Teach young drivers patience, courtesy
Local police these next four weeks will devote more effort toward cracking down on aggressive driving along Route 19 and its feeder roads. We wish the extra enforcement could occur 52 weeks a year.
We all know about aggressive drivers – those people riding our bumper, weaving through lanes at high speed and without turn signals, as if their commute were a NASCAR race. And then there are the hotheads, seething behind the wheel, who see other vehicles and their drivers as the physical manifestation of their frustrations in life. We read about them in the Police Beat when they chase down and confront other motorists, sometimes brandishing weapons, sometimes using them.
Peters Township police Capt. Michael Yanchak, in an article in Wednesday’s Observer-Reporter, said patience is the key for drivers. “Years ago when I started driving, there was no such thing as road rage,” he said. “That is a term that has only recently been coined.”
Although drivers have used their horns and salty vocabulary ever since the days of the Model T Ford, it is true that road rage – physical violence between motorists – is a modern phenomenon.
Sgt. David Richards of the North Strabane Township police said that many young drivers lack the education about how to behave behind the wheel because driver education programs at local high schools have largely disappeared, the victims of budget cutting. Without this instruction, the young have only their parents’ example as their guide. If those parents behave badly behind the wheel, it’s likely their children will, too.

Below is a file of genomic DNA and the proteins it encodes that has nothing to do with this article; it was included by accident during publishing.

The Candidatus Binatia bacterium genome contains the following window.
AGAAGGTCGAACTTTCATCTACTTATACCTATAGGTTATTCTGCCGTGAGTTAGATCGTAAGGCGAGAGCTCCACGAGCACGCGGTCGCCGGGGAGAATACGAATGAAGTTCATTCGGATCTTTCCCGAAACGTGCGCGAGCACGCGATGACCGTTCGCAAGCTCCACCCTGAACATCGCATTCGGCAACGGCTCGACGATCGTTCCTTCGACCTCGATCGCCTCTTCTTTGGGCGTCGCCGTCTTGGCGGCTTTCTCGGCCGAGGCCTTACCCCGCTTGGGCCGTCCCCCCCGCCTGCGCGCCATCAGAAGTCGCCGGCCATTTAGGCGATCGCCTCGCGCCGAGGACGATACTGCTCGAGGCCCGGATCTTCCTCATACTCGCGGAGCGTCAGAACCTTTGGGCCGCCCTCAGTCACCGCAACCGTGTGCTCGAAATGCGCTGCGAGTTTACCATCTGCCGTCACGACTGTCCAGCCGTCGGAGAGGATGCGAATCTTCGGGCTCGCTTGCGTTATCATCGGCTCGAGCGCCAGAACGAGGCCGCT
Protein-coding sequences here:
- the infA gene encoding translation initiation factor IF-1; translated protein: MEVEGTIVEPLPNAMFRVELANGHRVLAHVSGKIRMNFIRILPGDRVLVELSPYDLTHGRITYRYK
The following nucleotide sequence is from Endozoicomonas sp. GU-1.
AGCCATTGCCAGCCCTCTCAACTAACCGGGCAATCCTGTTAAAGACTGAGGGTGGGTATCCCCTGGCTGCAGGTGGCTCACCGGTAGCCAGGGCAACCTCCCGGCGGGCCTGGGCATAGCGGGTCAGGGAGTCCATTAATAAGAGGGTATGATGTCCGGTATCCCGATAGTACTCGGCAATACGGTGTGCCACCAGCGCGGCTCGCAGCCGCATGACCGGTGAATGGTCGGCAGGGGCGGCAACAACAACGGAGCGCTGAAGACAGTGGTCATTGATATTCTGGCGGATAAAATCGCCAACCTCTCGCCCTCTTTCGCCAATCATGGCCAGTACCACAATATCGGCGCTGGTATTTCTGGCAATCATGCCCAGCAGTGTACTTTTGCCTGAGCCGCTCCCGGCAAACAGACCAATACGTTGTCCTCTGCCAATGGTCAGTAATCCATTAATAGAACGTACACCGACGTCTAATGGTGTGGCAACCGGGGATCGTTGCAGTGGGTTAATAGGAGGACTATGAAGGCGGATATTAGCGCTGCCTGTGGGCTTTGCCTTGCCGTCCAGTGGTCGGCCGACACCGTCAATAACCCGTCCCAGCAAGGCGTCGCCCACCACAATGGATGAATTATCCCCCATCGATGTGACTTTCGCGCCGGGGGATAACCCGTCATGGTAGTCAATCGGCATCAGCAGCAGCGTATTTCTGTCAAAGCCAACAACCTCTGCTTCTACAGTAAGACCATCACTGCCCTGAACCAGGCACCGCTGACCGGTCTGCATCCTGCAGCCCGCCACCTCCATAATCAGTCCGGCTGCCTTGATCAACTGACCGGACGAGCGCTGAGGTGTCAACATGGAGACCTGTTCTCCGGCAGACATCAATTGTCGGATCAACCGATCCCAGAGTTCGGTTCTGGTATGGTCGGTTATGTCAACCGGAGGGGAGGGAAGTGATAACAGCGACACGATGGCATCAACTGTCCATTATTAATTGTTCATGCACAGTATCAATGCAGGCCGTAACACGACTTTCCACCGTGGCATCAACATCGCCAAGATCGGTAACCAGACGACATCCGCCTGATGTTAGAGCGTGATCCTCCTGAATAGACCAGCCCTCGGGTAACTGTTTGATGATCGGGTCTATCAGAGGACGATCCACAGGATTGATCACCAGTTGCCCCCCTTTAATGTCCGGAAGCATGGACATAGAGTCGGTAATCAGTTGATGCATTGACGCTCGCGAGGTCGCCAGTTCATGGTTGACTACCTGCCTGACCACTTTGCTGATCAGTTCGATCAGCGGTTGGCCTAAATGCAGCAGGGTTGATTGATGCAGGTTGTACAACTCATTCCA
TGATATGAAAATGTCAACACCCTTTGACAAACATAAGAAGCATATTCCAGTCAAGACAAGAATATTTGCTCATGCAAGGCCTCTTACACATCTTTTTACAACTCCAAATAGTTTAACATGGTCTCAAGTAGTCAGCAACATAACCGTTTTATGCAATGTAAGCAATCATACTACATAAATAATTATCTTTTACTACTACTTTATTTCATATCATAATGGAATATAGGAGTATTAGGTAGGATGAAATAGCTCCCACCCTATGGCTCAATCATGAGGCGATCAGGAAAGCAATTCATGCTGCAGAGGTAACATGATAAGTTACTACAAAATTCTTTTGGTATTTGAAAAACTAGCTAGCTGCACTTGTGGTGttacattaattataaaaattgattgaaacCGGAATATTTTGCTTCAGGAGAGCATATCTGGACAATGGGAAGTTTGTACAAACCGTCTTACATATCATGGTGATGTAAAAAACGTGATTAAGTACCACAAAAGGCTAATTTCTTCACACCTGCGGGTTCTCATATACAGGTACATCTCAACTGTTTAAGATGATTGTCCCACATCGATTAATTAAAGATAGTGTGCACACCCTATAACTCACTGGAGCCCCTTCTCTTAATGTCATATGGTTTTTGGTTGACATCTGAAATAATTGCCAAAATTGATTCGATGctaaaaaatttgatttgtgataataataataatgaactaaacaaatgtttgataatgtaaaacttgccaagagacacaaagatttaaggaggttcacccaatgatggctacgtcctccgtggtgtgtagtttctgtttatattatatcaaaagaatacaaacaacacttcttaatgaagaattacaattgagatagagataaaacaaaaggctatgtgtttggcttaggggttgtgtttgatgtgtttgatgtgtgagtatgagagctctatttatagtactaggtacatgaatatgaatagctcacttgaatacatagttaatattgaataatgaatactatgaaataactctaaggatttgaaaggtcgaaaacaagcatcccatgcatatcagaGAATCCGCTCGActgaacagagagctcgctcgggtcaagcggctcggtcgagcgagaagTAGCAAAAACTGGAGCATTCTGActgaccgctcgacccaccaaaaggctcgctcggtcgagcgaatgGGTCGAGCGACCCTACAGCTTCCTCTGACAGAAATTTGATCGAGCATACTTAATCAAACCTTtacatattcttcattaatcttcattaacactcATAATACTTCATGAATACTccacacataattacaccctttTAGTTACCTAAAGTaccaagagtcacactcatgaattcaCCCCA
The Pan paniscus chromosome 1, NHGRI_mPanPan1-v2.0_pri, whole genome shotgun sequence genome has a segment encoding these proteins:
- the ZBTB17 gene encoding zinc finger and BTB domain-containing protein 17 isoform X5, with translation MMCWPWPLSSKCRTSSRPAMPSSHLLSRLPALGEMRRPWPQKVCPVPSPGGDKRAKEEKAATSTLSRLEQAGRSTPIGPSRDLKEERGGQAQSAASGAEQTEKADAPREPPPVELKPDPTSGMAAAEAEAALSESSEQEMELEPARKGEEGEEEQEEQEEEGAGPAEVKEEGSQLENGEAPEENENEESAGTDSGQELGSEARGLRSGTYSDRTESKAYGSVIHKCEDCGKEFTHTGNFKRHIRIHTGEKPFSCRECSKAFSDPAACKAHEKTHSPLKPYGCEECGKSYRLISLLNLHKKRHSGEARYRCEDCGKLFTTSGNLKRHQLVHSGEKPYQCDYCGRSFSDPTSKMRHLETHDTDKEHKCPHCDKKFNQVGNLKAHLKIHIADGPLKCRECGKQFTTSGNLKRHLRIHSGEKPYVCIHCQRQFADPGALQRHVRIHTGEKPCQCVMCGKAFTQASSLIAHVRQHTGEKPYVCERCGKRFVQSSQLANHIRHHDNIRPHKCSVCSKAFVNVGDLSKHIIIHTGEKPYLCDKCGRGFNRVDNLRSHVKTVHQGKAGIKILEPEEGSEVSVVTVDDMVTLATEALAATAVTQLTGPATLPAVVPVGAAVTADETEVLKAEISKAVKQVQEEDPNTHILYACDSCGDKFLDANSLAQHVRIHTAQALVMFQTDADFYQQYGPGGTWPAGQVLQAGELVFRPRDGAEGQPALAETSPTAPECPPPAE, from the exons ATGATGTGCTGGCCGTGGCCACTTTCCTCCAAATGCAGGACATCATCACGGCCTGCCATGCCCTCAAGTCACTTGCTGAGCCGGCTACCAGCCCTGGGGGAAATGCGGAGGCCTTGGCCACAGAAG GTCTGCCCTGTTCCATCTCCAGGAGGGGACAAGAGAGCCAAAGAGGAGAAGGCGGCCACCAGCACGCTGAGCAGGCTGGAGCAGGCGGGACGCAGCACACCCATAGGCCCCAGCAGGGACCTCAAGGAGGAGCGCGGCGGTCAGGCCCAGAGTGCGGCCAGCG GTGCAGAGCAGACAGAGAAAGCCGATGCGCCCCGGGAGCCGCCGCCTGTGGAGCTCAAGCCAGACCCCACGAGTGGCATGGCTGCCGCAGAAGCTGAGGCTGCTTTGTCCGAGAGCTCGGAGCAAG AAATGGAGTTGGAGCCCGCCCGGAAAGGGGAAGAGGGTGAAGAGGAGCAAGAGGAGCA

Another reason for the rise in road rage may be the increase in traffic. Fifty years ago, a typical family – say, a husband, wife and two children of driving age – may have owned just one car, or possibly two. Now, it seems, everyone old enough to be licensed has his own vehicle.
Traffic volume as exploded. Fifty years ago, railroads carried most consumer goods across country. Now, tractor-trailers do it.
Back in the 1960s, Interstate 70 in Washington County, for example, was a safe, well-designed highway when it carried only a fraction of the vehicles it does now. It is being reconstructed, piece by piece, its short entrance ramps lengthened, its cloverleaf intersections replaced, because of the huge volume of traffic and the insistence of drivers to travel at high speed. When roads are rebuilt, there are delays; and delays occur, patience is tested and rage builds.
Culture is another reason. As Americans, we value individualism. We would rather be alone in our own vehicles than spend any more of our tax dollars on public transportation. We have our own agendas and time tables, and when they are disrupted by Sunday drivers and traffic jams, we boil over.
Driving around New York City can be a frightening experience, but also an enlightening one. With a metropolitan area of just over 20 million, free-flowing traffic is rare and congestion normal. Most drivers there are resigned to the fact that they will spend too much time getting to where they need to go by car and adjust their schedules accordingly.
Driving in India can be just as scary, but also revealing. Traffic laws there are few and mostly disregarded. Its enormous population and emerging economy have resulted in too many vehicles on too few and too narrow roads, and traffic jams are epic. Yet, drivers there exhibit amazing courtesy and patience. Indians themselves joke about “Indian Standard Time,” which is highly flexible. Being late is not so reprehensible; it is considered an unavoidable result of circumstances beyond an individual’s control.
Reducing road rage requires a change in culture. We can do that by becoming more patient drivers and teaching our children to do the same.